busy people

my phone rang alot this morning.  so much going on.  as i drove away to take care of a few things - bank and kentucky refugee ministries drop off - i reflected on the activity of friends.  lisa and c.g. needed to borrow our crock-pot.  they are primary organizers and contributors to the fledgling neighborhood association christmas dinner tonight.  they're making mashed potatoes for 100 folks among other things.  jodie called to borrow my hand-held mixer.  she and ryan are attending a christmas gathering at 7th st's kid's cafe.  i needed to drop of money from our community to assist with much-needed rent for a refugee family and this afternoon the three of us will celebrate the second bihram or eid (muslim's marking the end of ramadan) with our dear friends, the kovacevics. 

it was heartening, this close to christmas, to know how our friends spend their time and energy, a sweet busyness at least.

Tuesday, December 18, 2007

an almost collision

this morning before school, as a family treat (and a particular reward for isaac staying in his bed all night ) we went to third street stuff for a cinnamon roll.  as i walked isaac over to school from the coffeeshop, we saw our friend, ms dee, almost in the middle of the road.  she has a bad habit of standing right in front of the entrance to sayre and leaning out into oncoming limestone traffic in an effort to cross the street.  i've caught her at this at least three times.  we yelled for her to get out of the way and use the crosswalk up the road a bit and we wished her a good day.

certainly it is a feeling of world's colliding when i've encounter our neighbor, ms dee, right in front of isaac's school (a prestigious downtown private school).  she's almost been hit multiple times by unsuspecting parents pulling out of sayre's drive who wouldn't have a clue who she is.  it was particularly poignant this cold morning because we'd just sat with her around our dinner table last night.  ms dee came to dinner along with lisa and clinton, jfk, and jodie and asher.  this public encounter was merged with the  the intimate image of a meal shared and i felt the compactness of our lives.  weekly, we celebrate the density of our life in lexington  and the interconnectedness of the different dimensions wrapped up by these downtown streets.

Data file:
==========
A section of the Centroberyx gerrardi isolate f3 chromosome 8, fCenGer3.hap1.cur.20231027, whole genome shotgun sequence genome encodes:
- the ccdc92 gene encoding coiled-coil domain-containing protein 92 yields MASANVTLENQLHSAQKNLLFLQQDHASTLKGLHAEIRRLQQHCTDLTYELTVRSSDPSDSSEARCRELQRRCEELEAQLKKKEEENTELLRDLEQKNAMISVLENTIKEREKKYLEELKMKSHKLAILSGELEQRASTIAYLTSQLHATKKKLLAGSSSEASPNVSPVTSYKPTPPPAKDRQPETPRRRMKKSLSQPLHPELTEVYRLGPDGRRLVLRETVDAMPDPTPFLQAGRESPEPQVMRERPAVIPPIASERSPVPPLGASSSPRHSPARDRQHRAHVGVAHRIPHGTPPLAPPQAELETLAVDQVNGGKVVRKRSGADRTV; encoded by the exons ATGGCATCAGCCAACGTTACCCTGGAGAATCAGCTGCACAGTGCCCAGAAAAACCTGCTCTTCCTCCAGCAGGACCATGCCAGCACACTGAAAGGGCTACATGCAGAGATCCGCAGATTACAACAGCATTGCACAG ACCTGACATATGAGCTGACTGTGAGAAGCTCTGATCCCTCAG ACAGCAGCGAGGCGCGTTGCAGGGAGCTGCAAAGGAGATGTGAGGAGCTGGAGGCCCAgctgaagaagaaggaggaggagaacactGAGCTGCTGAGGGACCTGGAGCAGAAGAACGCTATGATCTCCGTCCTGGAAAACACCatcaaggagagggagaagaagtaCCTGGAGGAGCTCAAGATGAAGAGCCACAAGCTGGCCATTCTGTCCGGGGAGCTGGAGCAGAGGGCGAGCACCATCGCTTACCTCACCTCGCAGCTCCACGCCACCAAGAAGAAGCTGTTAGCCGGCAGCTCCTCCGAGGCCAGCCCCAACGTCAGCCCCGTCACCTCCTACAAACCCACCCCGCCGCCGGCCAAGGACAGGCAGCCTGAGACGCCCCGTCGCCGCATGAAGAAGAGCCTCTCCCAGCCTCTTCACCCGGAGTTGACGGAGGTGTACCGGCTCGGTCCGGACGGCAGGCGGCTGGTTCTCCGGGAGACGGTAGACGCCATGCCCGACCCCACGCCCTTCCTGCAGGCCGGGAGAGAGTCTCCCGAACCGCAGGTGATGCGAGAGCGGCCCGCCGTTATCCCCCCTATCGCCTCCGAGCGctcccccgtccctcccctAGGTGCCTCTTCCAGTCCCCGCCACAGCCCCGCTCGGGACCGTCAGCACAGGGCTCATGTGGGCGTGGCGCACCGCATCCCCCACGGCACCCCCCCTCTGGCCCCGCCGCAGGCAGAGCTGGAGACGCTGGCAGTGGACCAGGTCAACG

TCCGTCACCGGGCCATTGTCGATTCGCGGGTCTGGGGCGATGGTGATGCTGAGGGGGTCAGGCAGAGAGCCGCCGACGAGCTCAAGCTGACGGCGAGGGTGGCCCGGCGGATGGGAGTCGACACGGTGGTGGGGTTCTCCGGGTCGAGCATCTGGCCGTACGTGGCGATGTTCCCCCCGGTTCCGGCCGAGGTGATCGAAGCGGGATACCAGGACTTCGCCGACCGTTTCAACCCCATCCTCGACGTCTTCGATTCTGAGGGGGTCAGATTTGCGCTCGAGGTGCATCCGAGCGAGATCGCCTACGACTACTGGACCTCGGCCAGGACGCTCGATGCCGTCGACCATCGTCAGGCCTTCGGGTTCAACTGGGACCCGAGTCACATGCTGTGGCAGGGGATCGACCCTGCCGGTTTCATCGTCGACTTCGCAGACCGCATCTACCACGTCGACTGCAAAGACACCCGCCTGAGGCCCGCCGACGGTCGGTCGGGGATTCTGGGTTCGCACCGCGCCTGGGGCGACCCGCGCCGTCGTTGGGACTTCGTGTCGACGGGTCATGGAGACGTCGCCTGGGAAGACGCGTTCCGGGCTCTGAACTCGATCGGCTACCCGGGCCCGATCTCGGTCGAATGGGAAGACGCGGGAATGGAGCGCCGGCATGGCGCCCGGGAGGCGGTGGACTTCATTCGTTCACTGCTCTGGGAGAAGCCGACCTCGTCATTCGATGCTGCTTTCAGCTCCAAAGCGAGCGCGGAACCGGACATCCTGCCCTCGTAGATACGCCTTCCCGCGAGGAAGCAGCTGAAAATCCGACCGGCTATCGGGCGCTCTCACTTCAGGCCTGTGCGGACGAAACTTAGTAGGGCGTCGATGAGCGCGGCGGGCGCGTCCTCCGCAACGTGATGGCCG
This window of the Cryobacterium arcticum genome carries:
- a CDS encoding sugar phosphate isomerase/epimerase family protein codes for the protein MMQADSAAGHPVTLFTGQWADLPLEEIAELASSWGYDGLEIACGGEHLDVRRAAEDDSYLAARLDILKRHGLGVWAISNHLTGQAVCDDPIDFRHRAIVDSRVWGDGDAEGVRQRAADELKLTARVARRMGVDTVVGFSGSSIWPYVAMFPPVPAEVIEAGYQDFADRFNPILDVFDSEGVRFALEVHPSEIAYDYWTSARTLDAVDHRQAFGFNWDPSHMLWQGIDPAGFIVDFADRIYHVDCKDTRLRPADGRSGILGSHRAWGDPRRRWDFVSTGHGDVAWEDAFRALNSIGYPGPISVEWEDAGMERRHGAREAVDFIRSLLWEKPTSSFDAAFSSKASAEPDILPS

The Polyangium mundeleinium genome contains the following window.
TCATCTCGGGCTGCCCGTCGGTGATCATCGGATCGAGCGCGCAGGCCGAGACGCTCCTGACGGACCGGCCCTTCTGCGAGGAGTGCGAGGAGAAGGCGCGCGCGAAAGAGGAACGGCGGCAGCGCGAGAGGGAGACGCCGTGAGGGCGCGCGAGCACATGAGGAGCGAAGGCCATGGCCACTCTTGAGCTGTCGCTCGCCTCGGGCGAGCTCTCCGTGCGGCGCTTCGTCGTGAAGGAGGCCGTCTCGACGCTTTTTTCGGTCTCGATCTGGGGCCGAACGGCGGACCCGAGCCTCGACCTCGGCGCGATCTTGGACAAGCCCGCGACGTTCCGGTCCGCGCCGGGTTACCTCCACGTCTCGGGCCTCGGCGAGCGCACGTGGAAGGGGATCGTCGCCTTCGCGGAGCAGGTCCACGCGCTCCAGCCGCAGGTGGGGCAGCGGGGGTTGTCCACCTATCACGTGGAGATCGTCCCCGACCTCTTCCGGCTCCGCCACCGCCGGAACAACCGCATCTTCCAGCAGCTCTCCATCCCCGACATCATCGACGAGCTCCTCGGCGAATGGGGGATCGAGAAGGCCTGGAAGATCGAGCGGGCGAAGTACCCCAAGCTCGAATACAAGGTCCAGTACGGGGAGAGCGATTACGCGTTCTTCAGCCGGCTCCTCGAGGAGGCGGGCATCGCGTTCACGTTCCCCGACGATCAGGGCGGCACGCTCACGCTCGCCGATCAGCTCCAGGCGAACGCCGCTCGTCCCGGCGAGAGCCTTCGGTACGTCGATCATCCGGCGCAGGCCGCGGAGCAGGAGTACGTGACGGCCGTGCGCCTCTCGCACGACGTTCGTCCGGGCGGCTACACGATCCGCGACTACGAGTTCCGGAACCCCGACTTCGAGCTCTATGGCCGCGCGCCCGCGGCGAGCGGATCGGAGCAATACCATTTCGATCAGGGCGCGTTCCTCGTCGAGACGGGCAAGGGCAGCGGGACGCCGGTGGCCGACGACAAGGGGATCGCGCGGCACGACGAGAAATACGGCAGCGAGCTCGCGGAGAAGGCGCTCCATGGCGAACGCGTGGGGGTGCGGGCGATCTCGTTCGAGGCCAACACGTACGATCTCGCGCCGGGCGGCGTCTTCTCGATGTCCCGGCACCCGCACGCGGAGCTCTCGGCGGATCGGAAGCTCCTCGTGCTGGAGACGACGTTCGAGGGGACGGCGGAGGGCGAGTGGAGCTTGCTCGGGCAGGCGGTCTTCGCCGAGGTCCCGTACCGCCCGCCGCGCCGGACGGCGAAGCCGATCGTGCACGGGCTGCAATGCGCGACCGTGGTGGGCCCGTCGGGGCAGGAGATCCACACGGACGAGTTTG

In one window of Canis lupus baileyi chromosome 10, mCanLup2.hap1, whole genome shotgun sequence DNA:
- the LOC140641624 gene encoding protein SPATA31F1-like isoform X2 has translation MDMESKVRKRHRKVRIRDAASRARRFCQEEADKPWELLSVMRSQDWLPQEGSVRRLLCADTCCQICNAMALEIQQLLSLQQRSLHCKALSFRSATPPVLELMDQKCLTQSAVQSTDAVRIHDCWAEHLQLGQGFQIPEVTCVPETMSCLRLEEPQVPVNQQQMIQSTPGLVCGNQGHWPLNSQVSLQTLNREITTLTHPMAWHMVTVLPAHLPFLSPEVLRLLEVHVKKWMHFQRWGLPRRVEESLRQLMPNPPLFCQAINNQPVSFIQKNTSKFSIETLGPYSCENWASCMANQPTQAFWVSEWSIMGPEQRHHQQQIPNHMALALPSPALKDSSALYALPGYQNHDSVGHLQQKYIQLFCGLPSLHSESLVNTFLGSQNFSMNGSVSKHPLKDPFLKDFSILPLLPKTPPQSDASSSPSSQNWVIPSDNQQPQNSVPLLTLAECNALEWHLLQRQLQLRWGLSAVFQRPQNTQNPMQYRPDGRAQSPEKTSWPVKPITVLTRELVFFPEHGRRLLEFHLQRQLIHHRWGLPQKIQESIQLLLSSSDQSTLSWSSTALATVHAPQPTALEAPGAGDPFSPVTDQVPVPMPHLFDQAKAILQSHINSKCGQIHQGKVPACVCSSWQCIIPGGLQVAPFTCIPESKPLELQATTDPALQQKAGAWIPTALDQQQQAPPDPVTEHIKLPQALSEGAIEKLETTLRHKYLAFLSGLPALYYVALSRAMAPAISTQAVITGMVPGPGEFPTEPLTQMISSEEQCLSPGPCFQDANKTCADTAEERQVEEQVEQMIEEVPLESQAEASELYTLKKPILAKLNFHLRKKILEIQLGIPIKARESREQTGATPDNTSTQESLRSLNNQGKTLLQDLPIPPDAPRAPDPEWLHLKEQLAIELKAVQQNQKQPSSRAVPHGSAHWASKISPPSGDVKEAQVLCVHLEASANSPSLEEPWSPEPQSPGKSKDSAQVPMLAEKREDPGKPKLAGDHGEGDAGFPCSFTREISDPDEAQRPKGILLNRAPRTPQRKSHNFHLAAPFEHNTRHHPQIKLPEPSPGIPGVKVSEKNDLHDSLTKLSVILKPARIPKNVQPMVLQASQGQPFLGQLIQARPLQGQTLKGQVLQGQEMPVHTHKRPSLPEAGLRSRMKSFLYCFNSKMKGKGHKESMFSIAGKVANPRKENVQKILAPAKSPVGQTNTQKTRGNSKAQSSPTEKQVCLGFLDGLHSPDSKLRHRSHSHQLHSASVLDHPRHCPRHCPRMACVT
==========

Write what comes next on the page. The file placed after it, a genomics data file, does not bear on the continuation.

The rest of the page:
and time flies.  as i took isaac through the door of school i said to him, "one more day until christmas holidays." as i said it my mind flashed back to those early weeks in september, just back from australia, when isaac's heart broke daily as we dropped him off.  now it's christmas and our family is in a solid, well-loved routine of school, work and play.  a life rich with blessings.

Monday, December 17, 2007


this weekend isaac and sherry enjoyed the challenges of a human anatomy puzzle.  sherry also made some are some ordinary pictures of us in our natural environment :)




divorce bad for the planet

"Forget about staying together for the sake of the kids.  Researchers have a new reason: Do it for the planet.  An analysis of data on domestic relations and resource use in the United States and 11 other countries shows that divorce leads to more households, so more land gets built up and more building materials are used."

the rest of the this interesting article is here